There are two places to find authentic and memorable Balkan cuisine: One is in Belgrade, Serbia, and the other is in Washington DC.My hometown, The Nation’s Capital, is an American melting pot, thanks to the hundreds of embassies and international agencies headquartered here. Expats settle in the city and suburbs, some opening up restaurants to quench cravings for the flavors of their homeland. “Open it, and they will come,” is a common refrain among our global restauranteurs.
What’s an American picnic, holiday gathering or family reunion without deviled eggs? The dish of boiled eggs sliced in half and stuffed with a yolk/mayonnaise filling has been an American staple for decades.But our love affair with deviled eggs wasn’t born in the New World. The dish’s origin dates back centuries to ancient Rome, Spain and other parts of Europe. Around the first century A.D., Romans enjoyed boiled eggs enhanced with spices, oil and wine. Spain began stuffing its eggs in the 13th century, adding flavors such as cilantro, pepper and a fermented fish sauce. Over the next few centuries stuffed egg fever spread across Europe, and what filled the boiled eggs ran the gamut from raisins to herbs.
While many of Virginia’s more than 280 wineries are dog-friendly to some degree, there are a handful of vintners that roll out the red carpet—and the swimming pools and the doggie ice cream truck—for Fido! Most of the Old Dominion’s pet-friendly vineyards offer water bowls and doggie treats, but these five that go above and beyond to welcome your furry friend.
Plan a culinary getaway to the Mid-Atlantic region of the U.S. It’s where you can find fresh-catch shellfish and farm-fresh agricultural products, food & drink trails, festivals, farmers markets, signature dishes, and other scrumptious goodies.Whether savoring seafood by the shoreline or expanding your palate at themed festivals dedicated to local favorites, great food and original takes on classic dishes are waiting to be celebrated across the Mid-Atlantic.Here are just some of the stops to tempt foodies.
I had one mission in Wilmington, Delaware: Track down a sandwich shop called Capriotti’s and get “The Bobbie.” Though he now lives in Atlanta, Ga., Michael, one of my best friends, grew up in Wilmington. If I had a dollar for every time he’s mentioned that sandwich and described it in elaborate detail, his mouth watering and eyelids lowering at its delicious memory, I could afford to buy us both first-class tickets to his hometown to jump into a huge pile of those sandwiches.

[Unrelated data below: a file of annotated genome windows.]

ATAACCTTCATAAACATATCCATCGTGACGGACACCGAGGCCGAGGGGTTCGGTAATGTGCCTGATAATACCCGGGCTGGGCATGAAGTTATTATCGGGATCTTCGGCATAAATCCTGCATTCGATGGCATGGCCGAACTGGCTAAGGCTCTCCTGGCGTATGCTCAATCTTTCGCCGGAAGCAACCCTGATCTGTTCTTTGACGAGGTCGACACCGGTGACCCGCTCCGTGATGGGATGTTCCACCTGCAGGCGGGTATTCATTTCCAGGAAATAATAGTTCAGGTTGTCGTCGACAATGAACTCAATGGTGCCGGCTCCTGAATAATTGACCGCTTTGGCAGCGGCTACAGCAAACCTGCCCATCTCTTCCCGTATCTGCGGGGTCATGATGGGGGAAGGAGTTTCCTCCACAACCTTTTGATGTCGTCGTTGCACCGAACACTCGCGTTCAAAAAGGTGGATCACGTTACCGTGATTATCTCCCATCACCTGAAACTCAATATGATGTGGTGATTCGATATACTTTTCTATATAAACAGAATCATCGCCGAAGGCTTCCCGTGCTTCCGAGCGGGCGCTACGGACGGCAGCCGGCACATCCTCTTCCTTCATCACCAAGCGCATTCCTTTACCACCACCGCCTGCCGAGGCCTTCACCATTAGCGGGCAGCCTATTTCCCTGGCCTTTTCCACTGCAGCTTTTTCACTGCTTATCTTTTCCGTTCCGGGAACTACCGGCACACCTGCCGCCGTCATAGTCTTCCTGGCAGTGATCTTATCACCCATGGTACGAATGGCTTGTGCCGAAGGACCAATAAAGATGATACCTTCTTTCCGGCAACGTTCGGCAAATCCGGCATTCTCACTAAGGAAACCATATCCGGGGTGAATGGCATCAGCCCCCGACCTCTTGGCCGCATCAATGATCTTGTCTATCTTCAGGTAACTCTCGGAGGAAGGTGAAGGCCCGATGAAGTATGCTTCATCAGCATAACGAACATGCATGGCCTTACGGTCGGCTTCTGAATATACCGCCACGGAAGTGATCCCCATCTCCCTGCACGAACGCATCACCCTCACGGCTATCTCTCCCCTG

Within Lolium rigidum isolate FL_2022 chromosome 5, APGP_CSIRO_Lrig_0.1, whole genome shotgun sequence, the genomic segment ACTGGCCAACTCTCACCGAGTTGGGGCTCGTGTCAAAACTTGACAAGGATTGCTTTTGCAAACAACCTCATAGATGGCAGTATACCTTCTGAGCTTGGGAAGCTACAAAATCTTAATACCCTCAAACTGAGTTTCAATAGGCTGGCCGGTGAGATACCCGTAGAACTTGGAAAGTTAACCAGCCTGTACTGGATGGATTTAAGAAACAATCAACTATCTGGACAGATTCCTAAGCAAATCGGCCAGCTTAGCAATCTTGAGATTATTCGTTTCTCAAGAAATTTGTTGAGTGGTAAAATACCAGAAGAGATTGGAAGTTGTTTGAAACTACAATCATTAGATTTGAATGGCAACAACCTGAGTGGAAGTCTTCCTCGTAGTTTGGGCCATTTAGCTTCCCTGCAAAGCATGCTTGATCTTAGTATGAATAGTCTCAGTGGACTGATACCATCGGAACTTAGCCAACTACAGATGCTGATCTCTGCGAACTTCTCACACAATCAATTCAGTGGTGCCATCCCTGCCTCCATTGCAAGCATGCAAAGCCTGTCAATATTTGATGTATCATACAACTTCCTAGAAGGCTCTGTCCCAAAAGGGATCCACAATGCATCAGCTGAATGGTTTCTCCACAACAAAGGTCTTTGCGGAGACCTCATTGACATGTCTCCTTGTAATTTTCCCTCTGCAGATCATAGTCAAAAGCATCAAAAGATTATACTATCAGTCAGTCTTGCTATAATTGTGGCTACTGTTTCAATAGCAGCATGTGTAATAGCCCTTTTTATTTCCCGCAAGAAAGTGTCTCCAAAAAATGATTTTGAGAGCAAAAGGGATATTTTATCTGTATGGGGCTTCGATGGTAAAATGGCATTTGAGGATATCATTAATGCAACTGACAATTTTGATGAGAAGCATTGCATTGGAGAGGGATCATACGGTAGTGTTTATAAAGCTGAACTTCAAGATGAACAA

The spirits industry is booming and the number of distilleries across the U.S. is growing. The Distilled Spirits Council of the United States reported record spirits sales in 2017, with a four percent increase for a total of $26.2 billion. While the majority of American distilleries are male-owned, the number of women helming the stills is on the rise. Since March is National Women’s Month, we’re featuring seven women who are shaking up the status quo. Here, they share some of the highs and lows of their work.
Winding through more than 300 miles of southwestern Virginia, the Crooked Road Heritage Music Trail dishes up authentic gospel and bluegrass music along side a mouth watering selection of local pit stops. The trail features nine major venues and more than 60 affiliated venues where you can listen to bluegrass pickers, a capella gospel singers, fiery fiddlers,and old-time string bands, plus lots of spots to explore the region’s rich musical traditions at museums and educational exhibits along the way.
Peak-of-the-season flavor isn’t a one-of-a-kind experience in Virginia’s Shenandoah County, it’s a way of life. Here, farm-to-table isn’t an elite experience reserved for white tablecloth dining. You can simply rip open a bag of potato chips. Farms dot the Shenandoah County landscape, a breathtakingly beautiful area in northwestern Virginia nestled between the Allegheny and Massanutten Mountains and lapped by the North Fork of the Shenandoah River. Rich soil, fresh air, clean water and farmers’ skillful traditions help make this the state’s fifth most productive agricultural region.
All of us here at Foodie Travel USA wish everyone a very happy Thanksgiving. We’d like to take this opportunity to say a simple “thank you” for reading our posts. We hope you enjoy reading it as much as we enjoy putting it together and digging into flavors from coast to coast. While gearing up for the holiday, some of us stopped to reflect and share memories, insights and even some home-cooking tips from past Thanksgivings.
Dressing or stuffing? Pumpkin or sweet potato pie? Brine, baste, roast or deep-fry the bird? What you consider to be the “correct” answer to these and other culinary questions about our nation’s annual Thanksgiving feast depend largely on where you live.